In order to simplify a process or system is therefore necessary to embrace its complexity and try to eliminate the noise, wo only the necessary level is kept. It is at that point, that efforts should be kept to continuously learn, improve and communicate the processes of the system. Mastering this understanding should enable the process owners to create value by differentiation and build barrier to competitive entities. Once again, if the process is too simple, it will likely take a short time before it is duplicated and competition erode any unique value in the market place.
In some senses complexity is inevitable. As a business grows, it needs to develop more formal methods for managing people, or to add divisions, new processes and strategic initiatives in order to grow. However, there is no control mechanism within business to prevent processes, organizations, initiatives or product portfolios from becoming too big and over-engineered. So managers continually ‘improve’ and add to what’s already in place, even though the marginal impact on the company’s performance is no longer positive. This is what we call the ‘complexity curve’ – an inverted U-shape graph that shows how complexity naturally reaches a tipping point, after which any benefits are outweighed by costs.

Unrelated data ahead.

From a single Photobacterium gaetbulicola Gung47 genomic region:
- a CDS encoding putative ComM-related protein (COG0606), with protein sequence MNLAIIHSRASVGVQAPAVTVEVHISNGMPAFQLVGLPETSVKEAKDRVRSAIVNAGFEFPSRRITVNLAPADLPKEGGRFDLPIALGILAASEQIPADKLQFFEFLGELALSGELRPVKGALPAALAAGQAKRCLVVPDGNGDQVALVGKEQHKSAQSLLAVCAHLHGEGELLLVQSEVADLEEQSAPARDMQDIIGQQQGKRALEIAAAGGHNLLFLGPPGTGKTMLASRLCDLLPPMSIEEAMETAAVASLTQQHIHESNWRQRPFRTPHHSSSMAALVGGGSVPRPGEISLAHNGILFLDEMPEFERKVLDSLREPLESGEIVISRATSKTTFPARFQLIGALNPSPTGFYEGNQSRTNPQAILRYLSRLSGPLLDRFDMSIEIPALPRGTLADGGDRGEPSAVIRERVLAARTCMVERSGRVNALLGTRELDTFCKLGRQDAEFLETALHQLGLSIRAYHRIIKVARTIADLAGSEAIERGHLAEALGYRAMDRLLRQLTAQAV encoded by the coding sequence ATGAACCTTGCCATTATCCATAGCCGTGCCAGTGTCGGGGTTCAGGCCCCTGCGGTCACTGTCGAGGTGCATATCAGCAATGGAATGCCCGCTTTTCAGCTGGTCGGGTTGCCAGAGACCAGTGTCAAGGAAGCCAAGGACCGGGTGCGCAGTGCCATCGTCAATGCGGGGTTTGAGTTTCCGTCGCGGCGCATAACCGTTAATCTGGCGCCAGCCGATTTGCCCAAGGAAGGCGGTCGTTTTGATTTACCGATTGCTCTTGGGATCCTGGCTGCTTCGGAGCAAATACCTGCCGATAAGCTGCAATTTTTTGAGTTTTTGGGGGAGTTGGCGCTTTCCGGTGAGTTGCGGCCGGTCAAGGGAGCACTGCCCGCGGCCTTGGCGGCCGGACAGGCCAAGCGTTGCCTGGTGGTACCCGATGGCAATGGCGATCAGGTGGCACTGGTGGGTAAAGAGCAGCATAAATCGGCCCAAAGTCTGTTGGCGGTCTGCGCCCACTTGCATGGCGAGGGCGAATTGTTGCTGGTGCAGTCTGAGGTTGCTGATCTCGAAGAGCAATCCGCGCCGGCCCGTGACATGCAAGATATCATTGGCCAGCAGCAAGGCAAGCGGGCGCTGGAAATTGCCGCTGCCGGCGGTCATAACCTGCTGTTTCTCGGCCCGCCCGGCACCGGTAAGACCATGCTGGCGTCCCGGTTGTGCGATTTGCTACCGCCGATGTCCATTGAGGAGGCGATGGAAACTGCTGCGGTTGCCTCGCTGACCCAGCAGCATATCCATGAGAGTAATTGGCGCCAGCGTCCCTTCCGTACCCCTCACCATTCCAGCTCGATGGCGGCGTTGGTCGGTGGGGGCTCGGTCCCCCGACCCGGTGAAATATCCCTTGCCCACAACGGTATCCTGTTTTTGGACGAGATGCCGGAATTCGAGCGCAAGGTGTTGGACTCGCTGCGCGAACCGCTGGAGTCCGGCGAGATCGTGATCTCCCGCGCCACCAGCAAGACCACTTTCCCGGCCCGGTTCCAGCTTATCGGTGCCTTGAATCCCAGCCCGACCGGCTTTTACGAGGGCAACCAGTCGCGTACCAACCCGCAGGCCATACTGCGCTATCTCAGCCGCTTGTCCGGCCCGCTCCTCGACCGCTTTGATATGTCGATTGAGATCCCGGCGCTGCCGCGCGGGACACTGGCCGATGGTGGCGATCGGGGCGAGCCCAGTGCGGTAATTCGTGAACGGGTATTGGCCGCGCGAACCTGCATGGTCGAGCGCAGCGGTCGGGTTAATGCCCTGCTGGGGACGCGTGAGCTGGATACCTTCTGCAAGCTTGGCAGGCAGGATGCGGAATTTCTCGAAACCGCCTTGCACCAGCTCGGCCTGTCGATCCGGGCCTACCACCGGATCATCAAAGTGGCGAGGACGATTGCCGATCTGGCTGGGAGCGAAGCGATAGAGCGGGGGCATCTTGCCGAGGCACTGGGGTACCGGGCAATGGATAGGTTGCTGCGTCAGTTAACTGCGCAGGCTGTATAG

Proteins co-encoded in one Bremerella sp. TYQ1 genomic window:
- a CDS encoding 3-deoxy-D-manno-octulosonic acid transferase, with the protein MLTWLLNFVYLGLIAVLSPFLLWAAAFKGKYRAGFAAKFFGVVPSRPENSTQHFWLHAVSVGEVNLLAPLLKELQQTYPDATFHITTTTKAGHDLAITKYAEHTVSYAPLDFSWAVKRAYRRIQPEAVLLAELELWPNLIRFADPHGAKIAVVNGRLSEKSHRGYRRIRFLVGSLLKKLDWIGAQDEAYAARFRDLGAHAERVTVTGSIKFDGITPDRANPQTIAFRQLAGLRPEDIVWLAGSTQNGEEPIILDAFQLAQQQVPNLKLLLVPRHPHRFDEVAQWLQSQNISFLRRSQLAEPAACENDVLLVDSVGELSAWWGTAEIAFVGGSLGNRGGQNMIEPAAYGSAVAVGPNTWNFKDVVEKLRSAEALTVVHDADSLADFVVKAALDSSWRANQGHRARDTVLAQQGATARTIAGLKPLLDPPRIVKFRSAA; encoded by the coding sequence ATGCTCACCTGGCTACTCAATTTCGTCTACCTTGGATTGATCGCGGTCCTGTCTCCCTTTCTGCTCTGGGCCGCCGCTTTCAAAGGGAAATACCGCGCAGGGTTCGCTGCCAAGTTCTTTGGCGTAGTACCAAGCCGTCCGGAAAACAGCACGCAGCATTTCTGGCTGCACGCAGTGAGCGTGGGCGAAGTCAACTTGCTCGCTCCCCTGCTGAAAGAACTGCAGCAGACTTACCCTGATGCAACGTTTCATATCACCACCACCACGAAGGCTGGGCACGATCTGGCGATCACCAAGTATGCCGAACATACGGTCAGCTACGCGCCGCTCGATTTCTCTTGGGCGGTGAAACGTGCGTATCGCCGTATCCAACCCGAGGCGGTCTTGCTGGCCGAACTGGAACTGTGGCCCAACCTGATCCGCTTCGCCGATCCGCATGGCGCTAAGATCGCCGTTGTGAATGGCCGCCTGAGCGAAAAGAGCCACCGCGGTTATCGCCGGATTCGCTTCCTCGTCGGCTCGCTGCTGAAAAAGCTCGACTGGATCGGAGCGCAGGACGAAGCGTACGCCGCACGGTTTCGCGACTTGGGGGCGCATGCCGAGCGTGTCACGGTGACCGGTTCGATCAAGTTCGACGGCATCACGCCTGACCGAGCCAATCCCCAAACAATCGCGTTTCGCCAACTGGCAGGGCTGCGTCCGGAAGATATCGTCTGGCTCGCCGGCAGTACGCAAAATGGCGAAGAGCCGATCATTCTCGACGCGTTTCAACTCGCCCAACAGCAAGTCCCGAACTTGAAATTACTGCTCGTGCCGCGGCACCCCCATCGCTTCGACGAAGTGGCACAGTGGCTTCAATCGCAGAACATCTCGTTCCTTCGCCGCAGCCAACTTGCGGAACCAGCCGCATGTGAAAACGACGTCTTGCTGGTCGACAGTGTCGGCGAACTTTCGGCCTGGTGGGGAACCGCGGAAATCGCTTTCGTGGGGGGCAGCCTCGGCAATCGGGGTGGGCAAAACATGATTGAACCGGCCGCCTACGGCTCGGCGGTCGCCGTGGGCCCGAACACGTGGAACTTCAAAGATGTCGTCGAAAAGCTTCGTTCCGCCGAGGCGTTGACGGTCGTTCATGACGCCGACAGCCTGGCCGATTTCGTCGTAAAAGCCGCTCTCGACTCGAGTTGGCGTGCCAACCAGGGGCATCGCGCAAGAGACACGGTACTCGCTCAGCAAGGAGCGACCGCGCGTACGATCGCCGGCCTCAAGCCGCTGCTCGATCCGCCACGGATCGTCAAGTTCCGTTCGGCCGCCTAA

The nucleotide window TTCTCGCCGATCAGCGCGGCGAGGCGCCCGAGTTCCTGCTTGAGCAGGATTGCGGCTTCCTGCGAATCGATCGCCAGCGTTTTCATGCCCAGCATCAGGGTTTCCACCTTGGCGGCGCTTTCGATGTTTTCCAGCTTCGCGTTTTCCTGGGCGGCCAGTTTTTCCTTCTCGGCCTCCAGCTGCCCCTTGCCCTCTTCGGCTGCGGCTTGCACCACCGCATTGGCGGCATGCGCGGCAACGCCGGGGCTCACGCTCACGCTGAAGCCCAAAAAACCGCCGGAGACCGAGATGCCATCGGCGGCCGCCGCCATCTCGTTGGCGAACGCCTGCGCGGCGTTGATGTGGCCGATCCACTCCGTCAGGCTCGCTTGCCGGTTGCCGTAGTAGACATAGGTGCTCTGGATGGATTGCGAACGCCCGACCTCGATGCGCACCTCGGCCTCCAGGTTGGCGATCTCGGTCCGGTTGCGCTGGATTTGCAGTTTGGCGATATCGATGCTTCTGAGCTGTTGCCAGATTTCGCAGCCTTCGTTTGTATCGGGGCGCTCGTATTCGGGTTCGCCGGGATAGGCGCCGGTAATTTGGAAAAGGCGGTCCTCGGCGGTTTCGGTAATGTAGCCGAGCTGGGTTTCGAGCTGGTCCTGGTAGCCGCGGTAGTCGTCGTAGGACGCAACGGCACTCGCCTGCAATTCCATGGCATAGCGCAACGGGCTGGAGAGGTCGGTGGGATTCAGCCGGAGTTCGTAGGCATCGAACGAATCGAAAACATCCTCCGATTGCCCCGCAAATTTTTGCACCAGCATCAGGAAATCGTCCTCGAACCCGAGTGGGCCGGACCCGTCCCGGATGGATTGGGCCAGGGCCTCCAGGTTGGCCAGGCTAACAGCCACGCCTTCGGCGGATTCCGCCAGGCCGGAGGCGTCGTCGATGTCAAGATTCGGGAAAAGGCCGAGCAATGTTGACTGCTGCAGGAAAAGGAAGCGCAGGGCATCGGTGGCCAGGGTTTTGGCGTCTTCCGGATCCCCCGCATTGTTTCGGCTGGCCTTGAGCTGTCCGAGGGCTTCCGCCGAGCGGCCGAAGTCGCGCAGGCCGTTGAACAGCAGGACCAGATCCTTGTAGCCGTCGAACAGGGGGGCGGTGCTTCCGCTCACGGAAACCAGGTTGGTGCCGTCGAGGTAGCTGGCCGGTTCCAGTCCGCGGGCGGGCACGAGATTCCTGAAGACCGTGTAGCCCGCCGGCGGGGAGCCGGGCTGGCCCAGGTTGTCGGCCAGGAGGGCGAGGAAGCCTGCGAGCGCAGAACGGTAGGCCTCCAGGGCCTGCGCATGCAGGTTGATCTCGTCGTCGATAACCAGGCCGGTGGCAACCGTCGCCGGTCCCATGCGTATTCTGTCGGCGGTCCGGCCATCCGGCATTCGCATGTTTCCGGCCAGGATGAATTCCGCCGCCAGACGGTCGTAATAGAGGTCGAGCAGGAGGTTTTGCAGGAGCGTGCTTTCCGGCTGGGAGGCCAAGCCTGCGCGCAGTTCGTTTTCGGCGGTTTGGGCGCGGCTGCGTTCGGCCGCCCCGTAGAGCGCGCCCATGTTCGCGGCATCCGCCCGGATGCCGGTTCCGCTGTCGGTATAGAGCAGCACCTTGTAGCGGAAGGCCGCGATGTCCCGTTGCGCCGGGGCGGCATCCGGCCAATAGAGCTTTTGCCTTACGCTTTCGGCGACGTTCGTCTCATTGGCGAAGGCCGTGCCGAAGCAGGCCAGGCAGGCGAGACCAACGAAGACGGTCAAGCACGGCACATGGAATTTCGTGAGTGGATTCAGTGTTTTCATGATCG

The chart above describes the results of the Global Simplicity Index (GSI). The GSI is a study of the 200 largest companies in the world, which found that, on average, optimal complexity leads to a 10.2 per cent increase of their annual profits – amounting to $1.2billion – each year due to complexity. The study also found that companies that try to do too much, or spread themselves too thinly across businesses, geographic regions and/or markets, risk creating unnecessary complexity and alienating both customers and employees. In addition, they are less able to deal with the increasing turbulence of their environments and so when faced with major economic or market problems, they respond more slowly and less effectively than their competitors.